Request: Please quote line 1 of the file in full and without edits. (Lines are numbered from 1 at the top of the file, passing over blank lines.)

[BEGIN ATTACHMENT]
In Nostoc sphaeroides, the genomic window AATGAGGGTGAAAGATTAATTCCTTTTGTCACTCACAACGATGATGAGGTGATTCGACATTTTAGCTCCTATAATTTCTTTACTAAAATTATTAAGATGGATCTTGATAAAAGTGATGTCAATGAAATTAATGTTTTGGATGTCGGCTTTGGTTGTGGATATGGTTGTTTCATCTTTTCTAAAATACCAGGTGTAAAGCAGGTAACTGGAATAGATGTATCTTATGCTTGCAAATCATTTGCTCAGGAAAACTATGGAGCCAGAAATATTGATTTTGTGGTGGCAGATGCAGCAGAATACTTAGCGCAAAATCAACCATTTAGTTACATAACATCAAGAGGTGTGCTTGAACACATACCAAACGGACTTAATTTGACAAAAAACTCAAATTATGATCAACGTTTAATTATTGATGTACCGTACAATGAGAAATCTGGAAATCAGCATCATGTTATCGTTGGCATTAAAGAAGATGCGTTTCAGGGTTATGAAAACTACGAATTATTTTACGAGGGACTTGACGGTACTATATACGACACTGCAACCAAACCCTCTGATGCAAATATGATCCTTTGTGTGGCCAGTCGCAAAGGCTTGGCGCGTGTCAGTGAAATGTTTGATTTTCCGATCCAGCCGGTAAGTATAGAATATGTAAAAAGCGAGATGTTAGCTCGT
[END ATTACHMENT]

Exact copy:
In Nostoc sphaeroides, the genomic window AATGAGGGTGAAAGATTAATTCCTTTTGTCACTCACAACGATGATGAGGTGATTCGACATTTTAGCTCCTATAATTTCTTTACTAAAATTATTAAGATGGATCTTGATAAAAGTGATGTCAATGAAATTAATGTTTTGGATGTCGGCTTTGGTTGTGGATATGGTTGTTTCATCTTTTCTAAAATACCAGGTGTAAAGCAGGTAACTGGAATAGATGTATCTTATGCTTGCAAATCATTTGCTCAGGAAAACTATGGAGCCAGAAATATTGATTTTGTGGTGGCAGATGCAGCAGAATACTTAGCGCAAAATCAACCATTTAGTTACATAACATCAAGAGGTGTGCTTGAACACATACCAAACGGACTTAATTTGACAAAAAACTCAAATTATGATCAACGTTTAATTATTGATGTACCGTACAATGAGAAATCTGGAAATCAGCATCATGTTATCGTTGGCATTAAAGAAGATGCGTTTCAGGGTTATGAAAACTACGAATTATTTTACGAGGGACTTGACGGTACTATATACGACACTGCAACCAAACCCTCTGATGCAAATATGATCCTTTGTGTGGCCAGTCGCAAAGGCTTGGCGCGTGTCAGTGAAATGTTTGATTTTCCGATCCAGCCGGTAAGTATAGAATATGTAAAAAGCGAGATGTTAGCTCGT